4. The most traditional Italian (Ligurian) way of making pasta with pesto is with potatoes. I have done this many times and it is really a great way to serve it. Cut the potatoes into half inch cubes (I have also seen it with thin slices, but I like the chunks better). Place the potatoes in a large pot of salted water (don’t be conservative with the salt, some will go into the potatoes and you still want some in the water when you add the pasta). Bring to a boil and cook for about 20 minutes until the potatoes are tender. Then add the pasta. Cook until al dente. Drain the pasta and potatoes but reserve some of the cooking liquid! Add the pesto to the pasta and potatoes mixture and a few tablespoons of the cooking liquid. Toss and enjoy!

    • Tori Avey says:

      Ahhh Phillip, you’re one step ahead of me! I’ll be posting a recipe for Ligurian Pasta Trenette tomorrow. You’re right, it is a wonderful way to serve pesto, and so easy too! :)

  5. Erika Davis says:

    Your blog is inspiring me to get back into my kitchen! When I had a garden I made pesto all of the time because basil grows like a weed when it gets going. Pesto is one of the first things I mastered. I agree, once you get the hang of it you can take liberties with ingredients and I most often don’t measure anything and just go by look and smell. Thanks for the inspiration, as always! I’ll be purchasing some basil plants and anxiously awaiting my “pesto summer”

    • Tori Avey says:

      Erika, I have to tell you, it totally felt like summer in my kitchen this week. Our weather is warming up here in SoCal, and it totally put me in a pesto mood. It really tastes like summer!

  6. betsy clarke says:

    I had basil Pesto for the first time about 3 years ago and now I try to make sure that I have some in the house all the time as it is so good on so many differant things. Thank you for publishing on how to make it now I will not buy it I will make it instead and not be so tight using it. Thanks again and God Bless you you are doing such a great job.

  7. Pingback: Ligurian Pasta Trenette - Authentic Italian Recipe

  8. Sam says:

    In a B&B in the CInqua Terra, I learned to make pesto with basil,italian parsley and roasted walnuts. A delicious new twist.
    THe lemon juice addition sounds great I will try it next time.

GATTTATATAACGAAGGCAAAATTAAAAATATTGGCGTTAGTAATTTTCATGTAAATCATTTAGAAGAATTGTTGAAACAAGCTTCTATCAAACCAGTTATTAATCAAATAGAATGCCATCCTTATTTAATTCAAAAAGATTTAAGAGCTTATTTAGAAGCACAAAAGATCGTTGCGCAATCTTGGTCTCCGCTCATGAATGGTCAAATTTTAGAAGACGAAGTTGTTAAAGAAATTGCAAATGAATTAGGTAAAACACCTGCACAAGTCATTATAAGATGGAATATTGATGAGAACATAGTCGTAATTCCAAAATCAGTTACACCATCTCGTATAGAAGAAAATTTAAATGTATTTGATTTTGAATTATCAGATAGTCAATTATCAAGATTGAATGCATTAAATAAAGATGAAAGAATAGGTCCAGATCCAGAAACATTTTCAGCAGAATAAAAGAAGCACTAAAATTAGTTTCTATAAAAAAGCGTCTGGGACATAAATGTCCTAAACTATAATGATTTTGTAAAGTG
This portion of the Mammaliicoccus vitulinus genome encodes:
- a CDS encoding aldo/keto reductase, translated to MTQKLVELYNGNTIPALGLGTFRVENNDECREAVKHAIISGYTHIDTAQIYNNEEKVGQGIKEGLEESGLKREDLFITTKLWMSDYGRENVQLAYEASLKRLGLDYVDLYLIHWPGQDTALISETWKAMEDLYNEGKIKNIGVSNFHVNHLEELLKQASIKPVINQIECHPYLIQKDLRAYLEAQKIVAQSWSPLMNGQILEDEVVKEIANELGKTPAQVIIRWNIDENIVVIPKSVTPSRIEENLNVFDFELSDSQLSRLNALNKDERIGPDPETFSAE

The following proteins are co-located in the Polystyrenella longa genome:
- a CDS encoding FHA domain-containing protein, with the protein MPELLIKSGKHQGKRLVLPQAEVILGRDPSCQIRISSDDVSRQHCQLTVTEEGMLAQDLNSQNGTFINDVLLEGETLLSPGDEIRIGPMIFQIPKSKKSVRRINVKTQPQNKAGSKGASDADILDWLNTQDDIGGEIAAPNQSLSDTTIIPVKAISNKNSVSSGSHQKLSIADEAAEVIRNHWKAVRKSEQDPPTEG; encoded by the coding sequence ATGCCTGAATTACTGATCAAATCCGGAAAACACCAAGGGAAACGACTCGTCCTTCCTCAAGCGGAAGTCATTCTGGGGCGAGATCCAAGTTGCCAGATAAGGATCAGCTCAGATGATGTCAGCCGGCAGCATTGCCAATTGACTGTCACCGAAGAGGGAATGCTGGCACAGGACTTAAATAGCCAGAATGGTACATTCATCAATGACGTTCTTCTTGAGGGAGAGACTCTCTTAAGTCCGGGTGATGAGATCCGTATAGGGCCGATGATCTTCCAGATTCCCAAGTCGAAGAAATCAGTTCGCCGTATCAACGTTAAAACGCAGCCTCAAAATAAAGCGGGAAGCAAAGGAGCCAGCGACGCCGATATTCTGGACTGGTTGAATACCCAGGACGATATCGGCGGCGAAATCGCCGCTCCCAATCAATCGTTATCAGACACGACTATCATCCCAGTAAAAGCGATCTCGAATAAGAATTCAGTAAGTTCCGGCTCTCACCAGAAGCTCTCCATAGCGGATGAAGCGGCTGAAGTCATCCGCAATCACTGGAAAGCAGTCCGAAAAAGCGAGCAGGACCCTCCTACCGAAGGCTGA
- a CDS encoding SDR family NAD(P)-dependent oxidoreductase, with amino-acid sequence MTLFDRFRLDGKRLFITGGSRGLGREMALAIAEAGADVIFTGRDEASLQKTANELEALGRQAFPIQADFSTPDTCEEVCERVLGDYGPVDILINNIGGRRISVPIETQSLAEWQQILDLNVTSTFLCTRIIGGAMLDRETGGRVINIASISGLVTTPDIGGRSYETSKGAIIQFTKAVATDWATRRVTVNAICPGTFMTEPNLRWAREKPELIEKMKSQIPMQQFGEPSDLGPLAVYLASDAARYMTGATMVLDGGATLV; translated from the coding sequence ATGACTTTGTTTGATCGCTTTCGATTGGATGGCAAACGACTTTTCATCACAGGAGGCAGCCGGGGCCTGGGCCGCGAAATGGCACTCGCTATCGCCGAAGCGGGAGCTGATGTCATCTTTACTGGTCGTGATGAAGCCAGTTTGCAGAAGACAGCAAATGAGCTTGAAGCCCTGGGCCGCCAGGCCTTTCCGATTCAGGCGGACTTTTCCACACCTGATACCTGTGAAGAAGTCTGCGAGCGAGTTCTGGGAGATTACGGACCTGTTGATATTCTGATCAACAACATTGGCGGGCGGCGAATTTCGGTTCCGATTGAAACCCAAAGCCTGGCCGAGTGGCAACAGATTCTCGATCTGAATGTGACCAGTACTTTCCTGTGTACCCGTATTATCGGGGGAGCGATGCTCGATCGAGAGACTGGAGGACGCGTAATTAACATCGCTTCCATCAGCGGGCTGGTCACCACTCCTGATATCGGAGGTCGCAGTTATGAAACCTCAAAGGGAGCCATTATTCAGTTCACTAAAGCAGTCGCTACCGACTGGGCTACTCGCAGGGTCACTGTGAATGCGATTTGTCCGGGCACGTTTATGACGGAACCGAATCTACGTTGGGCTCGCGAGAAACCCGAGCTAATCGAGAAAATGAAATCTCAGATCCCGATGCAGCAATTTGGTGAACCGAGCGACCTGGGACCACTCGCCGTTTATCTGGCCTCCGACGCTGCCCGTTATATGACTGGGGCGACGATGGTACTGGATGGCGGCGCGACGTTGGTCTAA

A hint for keeping the ice cube try unstained spray with a ‘Pam’ like product before putting in the pesto.
    I love your blog.

    • Tori Avey says:

      Hey Sam! I haven’t tried it with walnuts but I’ve heard it’s delish. Love variations on the pesto theme. Great idea on the nonstick spray. :)

  9. Barbara says:

    Hi, Tori! I grew so much basil in my garden 2 years ago, that I still have about 10 containers of pesto in my freezer. After 2 years, the flavour is not as intense as when fresh; I compensate by using more. I didn’t make any last year and this year, I have 6 plants to make a smaller batch later in the season. I like to make it with sun-dried tomatoes – yummy! Will try your idea of roasting the pine nuts next time.

  10. Ilana says:

    Pesto and Pistachio Fish (Tilapia, Sea Bass)- amaze your friends with this easy one:
    Spread fresh pesto on the fish
    “bread’ the top of the fish with crushed pistachio nuts
    Bake as you would bake the fish
    Enjoy!
    Shabbat Shalom

  11. Pingback: Mediterranean Tuna Trencher | The Shiksa Blog

  12. Yum I love pesto! I like that you roast your garlic, I am going to have to try that next time.

  13. Margaret says:

    Maybe it’s just me, but I don’t see the red hyperlink for the roasted garlic instructions.

  14. Tammy says:

    Hi!! I don’t like cheese so when I make pesto (usually with almonds because that’s what I have on hand), I will throw some tofu into the food processor. It makes it creamy without any dairy!!!
    Thank you for all of your great recipes! You’re the first blog I go to for ideas.
    Shana Tova!

  15. Josie says:

    love the blog! i have been wanting to make pesto dip from scratch for what feels like ages, but i always hesitate because with only 2 of us at home, we wouldn’t eat it fast enough… how long would you say the dip keeps in the fridge? I would totally try your freezer option though! thanks so much for your recipes and stories!!

  16. Mahfuzul Haque says:

    Hi Tori,
    I loved making basil pesto.We can make pesto with cilantro also. Can you tell me if basil pesto can be used as a a spread in sandwithces and breads? Is basil healthy and safe?Please show some receipe where thymes can be used, I have plenty of fresh thymes growing.Thanks.
    Mahfuz

  17. rosalie schwartz says:

    See my Pesto question under the picture of the bowl of guacamole that looks like Pesto ! Oy. Basically, my digestive system also fares better with cooked garlic as well … so in lieu of roasted garlic… to whip up some real quick…what if I “quick cook” then cool the garlic in the olive oil (or maybe just a little oil) before drizzling into the basil ?

  18. I’ve been looking for a pesto recipe that was traditional..thanks for this!

  19. Mahfuz says:

    Thanks for the information on pesto. I have plenty of basil from small leaved to large leaves. I have also grown in plenty the basil classic, thai basil. I have also other herbs such as oregano, marjorum(which I spread on salads), I have also arugula both wild and cultured, They taste great. Can you please share something how to use fresh organo,I have used them only on omlets. Great. Waiting for your comments please.Mahfuz